Airline executives should be required to eat airplane food on a regular basis. Architects should be forced to work in the office buildings they design. And members of the N-MUSD school board club should be required to sit in the audience and listen to one of their meetings at least once a year.

It may help them understand the frustration of the rest of us who are trying to be good citizens by staying involved, but leave these meetings shaking our heads. Last night was no exception.

In a compact meeting that lasted about 75 minutes, there was not a single word spoken about improving academic performance in Costa Mesa’s schools, which is and has been the most important subject of this administration.

Instead, we get one administration member using his time to play “education bingo” (more on that in a moment), one school board club member using part of her comment time to state that she wants to “work with the Daily Pilot on story placement” (more on this, too), and another one letting us know that she placed second in her age group in the 5K walk in Costa Mesa’s recent Community Run.

As often does, club member Walt Davenport declined to say anything. What could he say? “The schools in my Area are still floundering.” Doubt it. So instead of following the lead of his fellow club members and telling us worthless information about where they had been and what they had done – none of which contributed to improved academic performance – he kept silent. I almost thanked him.

One brave teacher stood up to express her concern about the district’s disrespect for the union negotiating team. But it’s always been like that. And it wouldn’t be so bad if the school board club members would just stop saying month after month how much they appreciate our teachers. Don’t tell us – tell the district’s negotiators!

So, about that education bingo… In 1999, I was working in a very successful ad agency as a copywriter. The company had just been bought and the new owners held a big meeting so everyone could find out what was going on. One of the graphic artists created “corporate bingo” cards and passed them out to a few people. In case you don’t know, corporate bingo is a game played by marking your card whenever some executive uses a phrase that appears on your card. It’s like regular bingo (now banned by the district as a fund raiser, BTW), except it uses words. It’s also known as “buzzword bingo.”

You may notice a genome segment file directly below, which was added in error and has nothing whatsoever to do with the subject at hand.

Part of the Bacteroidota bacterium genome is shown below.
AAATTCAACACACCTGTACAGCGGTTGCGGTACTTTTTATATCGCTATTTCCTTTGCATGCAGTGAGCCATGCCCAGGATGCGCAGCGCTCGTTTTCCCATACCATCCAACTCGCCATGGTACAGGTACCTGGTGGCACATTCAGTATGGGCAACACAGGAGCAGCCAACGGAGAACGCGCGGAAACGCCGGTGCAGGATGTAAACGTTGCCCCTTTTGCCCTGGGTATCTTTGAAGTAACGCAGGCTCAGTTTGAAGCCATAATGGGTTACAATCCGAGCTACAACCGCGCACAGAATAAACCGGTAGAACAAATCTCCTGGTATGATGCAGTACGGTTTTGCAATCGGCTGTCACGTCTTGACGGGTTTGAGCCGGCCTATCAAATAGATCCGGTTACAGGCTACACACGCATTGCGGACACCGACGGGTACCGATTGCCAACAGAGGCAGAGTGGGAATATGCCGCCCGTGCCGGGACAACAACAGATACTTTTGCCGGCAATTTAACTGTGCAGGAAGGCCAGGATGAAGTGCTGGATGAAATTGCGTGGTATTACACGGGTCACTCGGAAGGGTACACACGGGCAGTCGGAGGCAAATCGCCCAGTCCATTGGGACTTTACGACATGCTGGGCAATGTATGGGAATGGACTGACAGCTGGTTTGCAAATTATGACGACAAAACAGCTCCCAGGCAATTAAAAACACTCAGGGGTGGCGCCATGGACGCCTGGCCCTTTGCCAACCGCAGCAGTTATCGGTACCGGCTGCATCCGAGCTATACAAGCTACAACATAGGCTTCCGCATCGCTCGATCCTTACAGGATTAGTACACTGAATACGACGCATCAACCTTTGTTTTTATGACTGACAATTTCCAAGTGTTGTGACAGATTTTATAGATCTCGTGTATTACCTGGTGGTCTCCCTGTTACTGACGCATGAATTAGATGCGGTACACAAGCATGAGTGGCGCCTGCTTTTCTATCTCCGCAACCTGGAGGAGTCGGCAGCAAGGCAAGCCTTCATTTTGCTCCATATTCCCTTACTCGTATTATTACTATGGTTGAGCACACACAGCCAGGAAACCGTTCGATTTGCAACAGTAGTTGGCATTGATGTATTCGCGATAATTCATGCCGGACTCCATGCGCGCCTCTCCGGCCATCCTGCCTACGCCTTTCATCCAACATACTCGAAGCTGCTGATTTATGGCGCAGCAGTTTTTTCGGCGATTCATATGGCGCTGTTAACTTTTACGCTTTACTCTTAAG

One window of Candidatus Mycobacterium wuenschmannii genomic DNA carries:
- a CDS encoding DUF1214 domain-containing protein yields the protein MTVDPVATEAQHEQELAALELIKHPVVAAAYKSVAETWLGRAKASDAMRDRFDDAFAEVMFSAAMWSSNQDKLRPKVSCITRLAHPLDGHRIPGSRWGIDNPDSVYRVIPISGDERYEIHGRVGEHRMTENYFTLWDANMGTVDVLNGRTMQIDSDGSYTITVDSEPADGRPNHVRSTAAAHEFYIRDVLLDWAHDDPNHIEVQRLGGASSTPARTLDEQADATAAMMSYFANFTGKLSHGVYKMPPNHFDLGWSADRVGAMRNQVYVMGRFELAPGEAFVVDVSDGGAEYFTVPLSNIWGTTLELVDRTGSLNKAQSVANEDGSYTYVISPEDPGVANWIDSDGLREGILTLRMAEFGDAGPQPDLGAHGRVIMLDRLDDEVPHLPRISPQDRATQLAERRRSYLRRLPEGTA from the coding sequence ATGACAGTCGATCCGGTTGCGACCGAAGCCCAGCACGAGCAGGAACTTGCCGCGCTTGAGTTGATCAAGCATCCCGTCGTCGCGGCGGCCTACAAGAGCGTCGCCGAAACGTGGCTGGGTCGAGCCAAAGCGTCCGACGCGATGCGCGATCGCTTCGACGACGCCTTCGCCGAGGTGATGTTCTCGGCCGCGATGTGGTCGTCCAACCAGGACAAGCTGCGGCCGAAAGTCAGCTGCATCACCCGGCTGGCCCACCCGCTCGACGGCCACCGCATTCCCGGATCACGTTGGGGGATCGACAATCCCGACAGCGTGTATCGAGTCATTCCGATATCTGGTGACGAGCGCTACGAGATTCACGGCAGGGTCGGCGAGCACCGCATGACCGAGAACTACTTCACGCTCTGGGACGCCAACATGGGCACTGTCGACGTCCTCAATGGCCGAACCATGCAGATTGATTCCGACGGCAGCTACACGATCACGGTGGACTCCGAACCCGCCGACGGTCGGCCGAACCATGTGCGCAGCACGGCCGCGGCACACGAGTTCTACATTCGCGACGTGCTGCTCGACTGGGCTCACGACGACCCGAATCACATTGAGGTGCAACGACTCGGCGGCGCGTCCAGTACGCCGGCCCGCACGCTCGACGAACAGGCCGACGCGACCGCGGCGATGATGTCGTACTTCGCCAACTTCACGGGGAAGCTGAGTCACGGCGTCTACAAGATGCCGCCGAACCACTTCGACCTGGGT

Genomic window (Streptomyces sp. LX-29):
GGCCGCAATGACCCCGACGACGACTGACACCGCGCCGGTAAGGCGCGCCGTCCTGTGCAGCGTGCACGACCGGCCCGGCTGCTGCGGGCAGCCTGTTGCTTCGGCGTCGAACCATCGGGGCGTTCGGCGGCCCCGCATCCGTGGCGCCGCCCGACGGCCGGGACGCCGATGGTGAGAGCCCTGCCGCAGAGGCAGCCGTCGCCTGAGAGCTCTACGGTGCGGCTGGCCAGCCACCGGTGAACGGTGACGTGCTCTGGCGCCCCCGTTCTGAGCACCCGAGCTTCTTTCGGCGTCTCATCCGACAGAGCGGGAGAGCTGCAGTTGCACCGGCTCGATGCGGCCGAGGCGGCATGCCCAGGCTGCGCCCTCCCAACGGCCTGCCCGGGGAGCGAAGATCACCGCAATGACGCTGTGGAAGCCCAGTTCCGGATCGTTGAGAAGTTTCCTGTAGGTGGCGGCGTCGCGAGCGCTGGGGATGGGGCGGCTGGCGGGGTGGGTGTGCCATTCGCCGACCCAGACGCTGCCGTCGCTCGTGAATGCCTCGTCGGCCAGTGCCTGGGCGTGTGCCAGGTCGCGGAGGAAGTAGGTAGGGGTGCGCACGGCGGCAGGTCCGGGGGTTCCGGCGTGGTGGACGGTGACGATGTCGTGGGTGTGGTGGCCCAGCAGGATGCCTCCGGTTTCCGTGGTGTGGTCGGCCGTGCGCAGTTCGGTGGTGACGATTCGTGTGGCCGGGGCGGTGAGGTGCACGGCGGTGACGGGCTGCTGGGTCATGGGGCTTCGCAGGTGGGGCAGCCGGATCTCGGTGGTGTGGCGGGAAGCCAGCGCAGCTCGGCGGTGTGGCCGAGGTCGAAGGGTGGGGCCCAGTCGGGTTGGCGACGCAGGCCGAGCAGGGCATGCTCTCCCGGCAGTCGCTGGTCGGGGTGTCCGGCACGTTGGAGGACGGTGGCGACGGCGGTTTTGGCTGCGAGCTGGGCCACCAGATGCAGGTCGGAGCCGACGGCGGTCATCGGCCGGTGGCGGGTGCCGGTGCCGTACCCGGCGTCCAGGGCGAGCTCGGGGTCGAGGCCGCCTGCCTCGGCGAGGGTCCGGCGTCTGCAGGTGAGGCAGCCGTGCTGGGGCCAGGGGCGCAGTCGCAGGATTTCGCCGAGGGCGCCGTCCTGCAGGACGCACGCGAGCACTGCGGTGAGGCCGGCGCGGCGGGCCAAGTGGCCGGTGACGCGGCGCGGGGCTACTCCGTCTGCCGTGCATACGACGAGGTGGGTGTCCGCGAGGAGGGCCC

Cards may have words or phrases such as “revenue stream,” “bandwidth,” and “due diligence,” all phrases used not because they have any real meaning to the rest of us, but because the speaker believes in his or her heart that they are accurate descriptions of reality. They’re not – they’re buzzwords, meant to impress but in the end leave the listener without any substantive information.

I thought of the corporate bingo game as I heard one member of the admin use the terms “big picture (twice),” “dashboard,” “transitioning,” “dialog,” “action plans,” “critical questions,” and “aligning priorities” in his brief remarks.

None of it meant anything – it’s just the language of a bureaucracy that holds no one accountable for anything.

Did anyone on the dais ask this person what this program is supposed to achieve and when it will be achieved? No.

Speaking of which, club menber Vicki Snell asked a good question last night. She wanted to know the status of the field study that was going to sort out the conflicting information about which youth groups use which fields and all that. The response she got was the equivalent of a shoulder shrug. But did Snell press the issue and ask when it would be completed or why it had not been completed after all this time? Nope. Her response was, “Oh, okay,”

Club member Martha Fluor questioned the Pilot’s story choices after the paper did not run anything on the Gold Ribbon awards received by 12 of the district’s schools.

The new Gold Ribbon awards should not be confused with the old Blue Ribbon awards, which used academic performance as a large part of the decision process. A Gold Ribbon award, on the other hand,  “seeks to recognize outstanding educational programs and practices.” See, there’s nothing in there about great academic performance, it’s all fluff: “programs and practices.”

Because there is no tie to academic performance, schools such as Killybrooke, Pomona, Sonora and Paularino got Gold Ribbons. The average Common Core score (met or exceed the goal) for these 4 schools in math is 35 and in English it’s 42.

If the Pilot did run a story on Gold Ribbons, it should be an investigation into the criteria for awarding the prize.

But instead, we get indignation from the dais.


Steve Smith